SEOUL, March 20 (Yonhap) -- South Korean exporters will likely continue to face growing protectionism this year as economies around the globe struggle to create jobs and shield their local industries from a prolonged economic slowdown, industry data showed Wednesday.
According to the data compiled by the Korea International Trade Association (KITA) and the local steel industry, a total of 127 import restrictions, including anti-dumping measures, were imposed on South Korean-made goods as of February this year, compared with 120 cases at the end of last year.
The end-February figure also compares with 111 posted at the end of 2011, according to the data.
"Steel and petrochemical sectors, in particular, are feared to face growing protectionism this year as their price competitiveness improved in overseas markets on expanded output capacity," said Kim Jeong-su, an official at the KITA.
Steel and petrochemical goods accounted for 73 percent of the total with 93 cases, with the U.S., China and India making up almost half of them, they showed.
China, South Korea's top trading partner, is imposing anti-dumping tariffs on 16 South Korean products like synthetic rubber, according to the KITA.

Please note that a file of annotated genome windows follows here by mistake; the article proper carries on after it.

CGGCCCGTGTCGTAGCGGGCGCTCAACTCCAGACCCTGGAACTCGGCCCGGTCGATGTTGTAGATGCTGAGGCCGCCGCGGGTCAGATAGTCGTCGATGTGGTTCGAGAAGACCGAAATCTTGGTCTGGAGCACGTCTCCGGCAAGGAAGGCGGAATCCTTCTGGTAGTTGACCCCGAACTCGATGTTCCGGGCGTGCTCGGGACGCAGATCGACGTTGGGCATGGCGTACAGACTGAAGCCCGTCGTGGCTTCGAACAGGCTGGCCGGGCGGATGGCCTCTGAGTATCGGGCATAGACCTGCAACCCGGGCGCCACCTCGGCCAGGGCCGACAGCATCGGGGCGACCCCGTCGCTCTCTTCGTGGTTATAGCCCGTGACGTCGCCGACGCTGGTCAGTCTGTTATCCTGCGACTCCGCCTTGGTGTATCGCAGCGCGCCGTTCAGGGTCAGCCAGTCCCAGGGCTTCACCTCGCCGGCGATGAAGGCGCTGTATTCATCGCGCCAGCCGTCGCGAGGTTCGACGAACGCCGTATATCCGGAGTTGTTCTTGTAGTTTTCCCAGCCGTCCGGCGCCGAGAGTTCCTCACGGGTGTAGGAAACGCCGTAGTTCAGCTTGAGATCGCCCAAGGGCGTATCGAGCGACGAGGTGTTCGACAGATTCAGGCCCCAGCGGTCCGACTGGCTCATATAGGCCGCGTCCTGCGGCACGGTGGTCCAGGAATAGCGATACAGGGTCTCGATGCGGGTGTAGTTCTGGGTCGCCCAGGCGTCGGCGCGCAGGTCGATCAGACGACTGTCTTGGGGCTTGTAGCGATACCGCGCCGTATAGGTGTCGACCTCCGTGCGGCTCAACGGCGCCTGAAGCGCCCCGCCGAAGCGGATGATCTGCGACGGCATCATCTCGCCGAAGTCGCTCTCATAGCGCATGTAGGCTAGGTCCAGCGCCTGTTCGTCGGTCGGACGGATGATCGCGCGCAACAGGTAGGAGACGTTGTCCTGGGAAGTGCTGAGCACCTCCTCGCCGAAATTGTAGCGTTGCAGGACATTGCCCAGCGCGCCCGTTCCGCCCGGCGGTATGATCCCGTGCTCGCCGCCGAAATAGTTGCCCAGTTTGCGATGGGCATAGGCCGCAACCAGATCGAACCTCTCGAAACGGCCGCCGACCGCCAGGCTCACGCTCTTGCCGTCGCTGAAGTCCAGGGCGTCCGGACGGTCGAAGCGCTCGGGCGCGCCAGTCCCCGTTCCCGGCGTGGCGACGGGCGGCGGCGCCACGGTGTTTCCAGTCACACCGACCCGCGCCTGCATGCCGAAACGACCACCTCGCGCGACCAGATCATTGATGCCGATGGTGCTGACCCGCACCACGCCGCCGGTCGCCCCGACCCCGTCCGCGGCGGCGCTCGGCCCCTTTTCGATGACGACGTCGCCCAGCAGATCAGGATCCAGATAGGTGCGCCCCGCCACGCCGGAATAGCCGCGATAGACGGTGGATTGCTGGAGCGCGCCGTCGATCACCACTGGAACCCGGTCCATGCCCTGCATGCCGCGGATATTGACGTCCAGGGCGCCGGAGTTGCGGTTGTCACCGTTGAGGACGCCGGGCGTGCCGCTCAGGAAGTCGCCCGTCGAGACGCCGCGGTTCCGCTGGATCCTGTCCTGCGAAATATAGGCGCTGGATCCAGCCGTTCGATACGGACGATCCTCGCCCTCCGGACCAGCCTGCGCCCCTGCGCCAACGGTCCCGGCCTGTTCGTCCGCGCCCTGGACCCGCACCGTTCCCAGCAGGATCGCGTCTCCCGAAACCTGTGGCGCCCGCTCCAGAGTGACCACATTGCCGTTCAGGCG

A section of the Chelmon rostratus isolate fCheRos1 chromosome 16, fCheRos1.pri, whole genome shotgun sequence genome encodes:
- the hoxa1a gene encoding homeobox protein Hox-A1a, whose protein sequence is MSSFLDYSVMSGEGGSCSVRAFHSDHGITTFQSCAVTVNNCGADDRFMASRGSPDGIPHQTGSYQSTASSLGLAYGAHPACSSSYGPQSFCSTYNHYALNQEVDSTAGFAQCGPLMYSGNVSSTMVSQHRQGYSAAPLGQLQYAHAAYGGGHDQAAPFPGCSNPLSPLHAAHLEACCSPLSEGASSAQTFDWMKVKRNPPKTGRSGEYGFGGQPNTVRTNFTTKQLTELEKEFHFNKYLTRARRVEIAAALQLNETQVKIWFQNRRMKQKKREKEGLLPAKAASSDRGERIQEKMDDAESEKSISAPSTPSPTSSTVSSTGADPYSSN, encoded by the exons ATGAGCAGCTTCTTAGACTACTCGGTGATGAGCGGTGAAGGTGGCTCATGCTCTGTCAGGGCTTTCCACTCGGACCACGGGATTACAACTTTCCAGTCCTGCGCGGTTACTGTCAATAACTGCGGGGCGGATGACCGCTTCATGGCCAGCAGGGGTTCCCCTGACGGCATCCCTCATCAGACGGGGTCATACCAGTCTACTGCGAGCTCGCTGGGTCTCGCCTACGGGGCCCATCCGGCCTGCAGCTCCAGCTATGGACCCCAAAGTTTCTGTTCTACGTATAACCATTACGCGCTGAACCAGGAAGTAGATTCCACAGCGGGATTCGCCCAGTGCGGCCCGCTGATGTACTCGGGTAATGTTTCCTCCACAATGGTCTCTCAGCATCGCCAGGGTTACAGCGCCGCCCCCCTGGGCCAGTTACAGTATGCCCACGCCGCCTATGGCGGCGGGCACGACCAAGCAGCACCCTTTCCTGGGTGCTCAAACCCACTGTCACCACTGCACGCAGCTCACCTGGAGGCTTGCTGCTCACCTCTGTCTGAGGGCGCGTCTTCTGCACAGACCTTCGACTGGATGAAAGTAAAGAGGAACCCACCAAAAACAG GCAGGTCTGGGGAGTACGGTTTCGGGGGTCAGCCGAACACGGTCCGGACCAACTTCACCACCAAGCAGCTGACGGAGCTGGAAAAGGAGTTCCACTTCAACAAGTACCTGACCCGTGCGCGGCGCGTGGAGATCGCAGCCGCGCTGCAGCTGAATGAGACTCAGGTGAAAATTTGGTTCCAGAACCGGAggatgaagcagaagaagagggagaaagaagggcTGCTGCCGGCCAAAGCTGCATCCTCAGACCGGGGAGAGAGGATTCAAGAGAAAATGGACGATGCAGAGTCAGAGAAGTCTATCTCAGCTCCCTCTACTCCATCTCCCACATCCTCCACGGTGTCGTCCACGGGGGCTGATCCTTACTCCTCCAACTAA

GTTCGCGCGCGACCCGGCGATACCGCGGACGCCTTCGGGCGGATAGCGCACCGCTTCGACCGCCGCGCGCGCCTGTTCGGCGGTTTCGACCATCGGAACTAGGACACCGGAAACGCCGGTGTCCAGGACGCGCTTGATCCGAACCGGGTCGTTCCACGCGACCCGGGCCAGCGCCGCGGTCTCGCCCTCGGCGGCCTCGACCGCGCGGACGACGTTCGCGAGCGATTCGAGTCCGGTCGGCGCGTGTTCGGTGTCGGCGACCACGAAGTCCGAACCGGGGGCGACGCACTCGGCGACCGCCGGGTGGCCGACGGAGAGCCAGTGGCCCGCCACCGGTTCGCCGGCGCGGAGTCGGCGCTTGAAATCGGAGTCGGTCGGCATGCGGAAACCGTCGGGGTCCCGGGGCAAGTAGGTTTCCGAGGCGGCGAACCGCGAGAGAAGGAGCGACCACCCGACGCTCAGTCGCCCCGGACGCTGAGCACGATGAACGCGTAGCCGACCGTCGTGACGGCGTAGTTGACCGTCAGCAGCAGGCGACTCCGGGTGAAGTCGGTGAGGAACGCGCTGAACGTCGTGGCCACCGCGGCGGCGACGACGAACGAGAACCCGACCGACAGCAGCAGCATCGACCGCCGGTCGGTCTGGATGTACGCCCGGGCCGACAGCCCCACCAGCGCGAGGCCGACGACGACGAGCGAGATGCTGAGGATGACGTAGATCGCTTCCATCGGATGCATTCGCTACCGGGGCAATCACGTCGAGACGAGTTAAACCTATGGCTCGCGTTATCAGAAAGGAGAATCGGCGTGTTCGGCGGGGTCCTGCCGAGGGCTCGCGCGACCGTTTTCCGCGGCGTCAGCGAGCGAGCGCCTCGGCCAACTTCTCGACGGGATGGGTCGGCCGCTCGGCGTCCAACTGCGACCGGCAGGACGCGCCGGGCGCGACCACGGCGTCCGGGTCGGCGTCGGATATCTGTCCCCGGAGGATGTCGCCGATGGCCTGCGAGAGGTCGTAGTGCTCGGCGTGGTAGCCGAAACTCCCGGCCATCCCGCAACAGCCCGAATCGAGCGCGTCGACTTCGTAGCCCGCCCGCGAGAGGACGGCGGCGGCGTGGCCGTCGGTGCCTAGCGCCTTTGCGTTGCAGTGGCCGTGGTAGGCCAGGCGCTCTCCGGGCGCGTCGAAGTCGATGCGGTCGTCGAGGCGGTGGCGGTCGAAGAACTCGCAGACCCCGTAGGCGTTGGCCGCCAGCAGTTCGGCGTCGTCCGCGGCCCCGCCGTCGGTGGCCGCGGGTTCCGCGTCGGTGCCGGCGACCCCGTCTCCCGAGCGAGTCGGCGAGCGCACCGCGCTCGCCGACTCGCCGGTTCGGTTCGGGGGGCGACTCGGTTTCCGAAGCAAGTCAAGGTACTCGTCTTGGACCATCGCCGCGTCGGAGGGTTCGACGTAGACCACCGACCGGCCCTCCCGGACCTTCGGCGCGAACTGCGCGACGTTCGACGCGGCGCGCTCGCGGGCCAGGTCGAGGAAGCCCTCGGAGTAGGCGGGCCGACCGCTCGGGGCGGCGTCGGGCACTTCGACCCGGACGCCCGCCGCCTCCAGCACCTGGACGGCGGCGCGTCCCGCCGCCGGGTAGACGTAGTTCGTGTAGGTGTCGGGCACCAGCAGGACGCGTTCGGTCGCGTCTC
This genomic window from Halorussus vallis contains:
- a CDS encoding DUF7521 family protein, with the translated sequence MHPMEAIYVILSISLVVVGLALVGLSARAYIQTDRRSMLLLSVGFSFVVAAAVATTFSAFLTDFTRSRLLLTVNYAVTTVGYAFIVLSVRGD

The neighboring country is also considering raising the anti-dumping tariff on South Korean-made optical fiber, and is widely expected to take a similar measure on polysilicon manufactured by South Korean firms, according to the report.
In December, the U.S. Commerce Department reached a final decision to slap heavy anti-dumping duties on South Korean-made washing machines.
Recently, developing countries are also actively adopting trade protectionism, according to the data.
Malaysia is launching an anti-dumping probe into galvanized steel sheets manufactured by South Korean companies, and Australia is also taking a similar step toward South Korean steel plates, according to the data.
"Emerging economies rely on imports for their production," said Hwang Kyu-won, an analyst at Tongyang Securities. "Non-tariff measures are their best options to protect their local industries."
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